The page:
Workplace Investigations – and the need for them – have been in the news a lot lately.  So it seems like a good time to review some basics, such as what triggers them, who should conduct them, and why are they important.

A workplace investigation can be triggered by myriad reasons, including a complaint or report of a policy violation or other employee misconduct; employee injury; complaint filed with EEOC, CHRO, NLRB or other agency; lawsuit; or compliance audit.  Upon the occurrence of any one of these triggers, the employer, often with the assistance of counsel, should assess the allegations or issues involved and make a determination as to whether an investigation is warranted. Some situations, such as alleged violations of non-discrimination laws, or workplace accidents, require an investigation be conducted. Continue Reading Back to Basics: Workplace Investigations

At the end of 2017, the NLRB issued a decision reversing the enhanced “overwhelming” community of interest standard and its much derided “micro units” in determining the appropriate unit for representational purposes. In its 3-2 decision in PCC Structurals, Inc., 365 NLRB No. 160 (2017), the NLRB re-adopted the traditional test, which considers factors such as functional integration, employee skill, employee interchangeability, working conditions, wages and benefits, common supervision, and bargaining history to determine whether a proposed unit of workers shares a community of interest. The PCC decision overturns the NLRB’s 2011 decision in Specialty Healthcare and Rehabilitation Center of Mobile, which had allowed the unionization of “micro-units.”

In returning to the traditional test, the NLRB may have made it more difficult for unions to organize by compromising the union-organizing strategy of “getting a foot in the door” with a smaller bargaining unit as a prelude to organizing more employees at a later date.

On February 26, 2018, the Supreme Court of the United States will hear arguments in Janus v. AFSCME, Council 31, a case which should be watched by public employers and union officials as the fate of agency fees hangs in the balance. Agency fees are paid by non-union members to compensate the union for its services such as negotiating contracts and grievance representation. In this case, an employee claimed the union’s requirement that he pay an agency fee was unconstitutional as it violated his rights of freedom of speech because he disagreed with the union’s political message.

Agency fees have been found to be constitutional since the Supreme Court’s 1977 decision in Abood v. Detroit Board of Education.  The Supreme Court took up the issue of agency fees again in 2016 in Friedrichs v. California Teachers Association, which, with the passing of Justice Scalia, resulted in a 4-4 tie.  This time, the Court will have a new justice in Neil Gorsuch, who was appointed by President Trump in 2017.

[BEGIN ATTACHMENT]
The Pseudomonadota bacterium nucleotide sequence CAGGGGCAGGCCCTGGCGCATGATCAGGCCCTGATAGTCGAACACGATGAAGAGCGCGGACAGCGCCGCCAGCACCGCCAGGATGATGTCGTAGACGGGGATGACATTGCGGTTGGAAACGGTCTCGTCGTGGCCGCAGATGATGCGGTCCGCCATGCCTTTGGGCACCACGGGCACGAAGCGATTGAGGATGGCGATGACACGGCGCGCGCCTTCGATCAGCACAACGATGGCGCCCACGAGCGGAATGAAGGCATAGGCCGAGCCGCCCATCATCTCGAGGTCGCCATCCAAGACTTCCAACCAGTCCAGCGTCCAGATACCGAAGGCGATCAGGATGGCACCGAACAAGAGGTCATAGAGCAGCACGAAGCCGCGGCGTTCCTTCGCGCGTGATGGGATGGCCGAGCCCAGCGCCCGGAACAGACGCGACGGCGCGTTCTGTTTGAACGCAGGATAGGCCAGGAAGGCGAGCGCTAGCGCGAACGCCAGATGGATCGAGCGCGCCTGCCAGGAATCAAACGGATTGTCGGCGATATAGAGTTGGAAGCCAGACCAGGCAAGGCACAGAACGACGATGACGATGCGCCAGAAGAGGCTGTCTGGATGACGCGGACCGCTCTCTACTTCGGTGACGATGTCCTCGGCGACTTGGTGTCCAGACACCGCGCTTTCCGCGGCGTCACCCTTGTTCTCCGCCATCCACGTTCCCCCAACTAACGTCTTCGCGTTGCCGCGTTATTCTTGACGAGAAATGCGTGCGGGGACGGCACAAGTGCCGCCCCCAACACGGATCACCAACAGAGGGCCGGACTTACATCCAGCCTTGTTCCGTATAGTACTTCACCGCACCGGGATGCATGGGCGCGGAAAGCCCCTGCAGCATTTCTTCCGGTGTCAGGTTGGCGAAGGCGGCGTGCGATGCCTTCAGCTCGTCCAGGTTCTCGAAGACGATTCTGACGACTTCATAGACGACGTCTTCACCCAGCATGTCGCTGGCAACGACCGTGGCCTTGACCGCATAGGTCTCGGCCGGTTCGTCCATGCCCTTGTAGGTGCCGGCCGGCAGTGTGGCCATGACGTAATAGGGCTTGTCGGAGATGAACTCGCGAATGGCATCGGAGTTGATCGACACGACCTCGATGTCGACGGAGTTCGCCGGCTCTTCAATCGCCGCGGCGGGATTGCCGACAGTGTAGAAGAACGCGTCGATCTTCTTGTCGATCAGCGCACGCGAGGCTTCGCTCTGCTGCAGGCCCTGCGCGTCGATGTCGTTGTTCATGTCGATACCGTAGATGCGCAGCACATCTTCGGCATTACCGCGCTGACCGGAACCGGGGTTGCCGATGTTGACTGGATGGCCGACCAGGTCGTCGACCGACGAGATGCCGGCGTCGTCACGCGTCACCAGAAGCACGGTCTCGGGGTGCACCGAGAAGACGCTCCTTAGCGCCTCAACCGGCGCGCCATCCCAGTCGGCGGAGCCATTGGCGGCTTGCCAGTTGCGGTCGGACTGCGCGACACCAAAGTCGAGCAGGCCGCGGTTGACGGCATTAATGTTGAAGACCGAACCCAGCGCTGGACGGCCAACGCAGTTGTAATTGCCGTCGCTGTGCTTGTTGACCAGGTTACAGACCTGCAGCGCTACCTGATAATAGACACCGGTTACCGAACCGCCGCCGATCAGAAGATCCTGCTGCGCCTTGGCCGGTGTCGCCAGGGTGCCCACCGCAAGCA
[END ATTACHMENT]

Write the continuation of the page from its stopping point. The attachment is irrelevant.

The ramifications of a decision in favor of Janus has unions nervous since a decision prohibiting their ability to collect agency fees from persons who do not join the union would affect their ability to maintain staff and officers, as well as negatively impact their lobbying efforts.

We will be sure to keep you posted on this case and others.

The importance of training supervisors on how to recognize and deal with employee leave issues cannot be overstated. And here’s a painful example of why…

Grace, an employee at a group home where she provided support to residents with mental impairments, was unexpectedly hospitalized due to a mental health condition. Grace had her son call her employer to tell them that she was in the hospital and could not report to work. Grace’s son called the employer at least four times over the next week to advise that his mother was still in the hospital. He spoke with Grace’s direct supervisor, as well as the program manager and the HR department. Such notifications should have sounded alarm bells that Grace might have a “serious health condition” and may be entitled to leave under the FMLA. Which it did – sort of; an HR department staff person prepared an FMLA packet acknowledging that the employer had been informed Grace was on a medical leave. However, when Grace’s son informed her supervisor that Grace was able to speak, the supervisor became angry and said it was inappropriate for him to be calling on his mother’s behalf and told him not to call again. The supervisor did not ask the son any questions regarding Grace’s condition or whether there was something preventing Grace from calling herself. Continue Reading FMLA: A Painful Reminder of the Importance of Supervisor Training

In a victory for employers in Connecticut and across the country, a federal district court in Texas last week invalidated the Obama Administration’s Department of Labor overtime regulation which sought to increase the salary threshold for the overtime exemptions under the Fair Labor Standards Act from $455 per week ($23,660 annually) to $913 per week ($47,476 annually) with the thresholds increasing every three years.  For employers who have exempt employees receiving salaries below the proposed increased threshold, this decision allows them to continue to keep those employees exempt at their current salary.  The court’s decision follows its injunction last November to enjoin the rules from being implemented. Continue Reading Increased Salary Threshold for Overtime Exemptions Struck Down By Federal Judge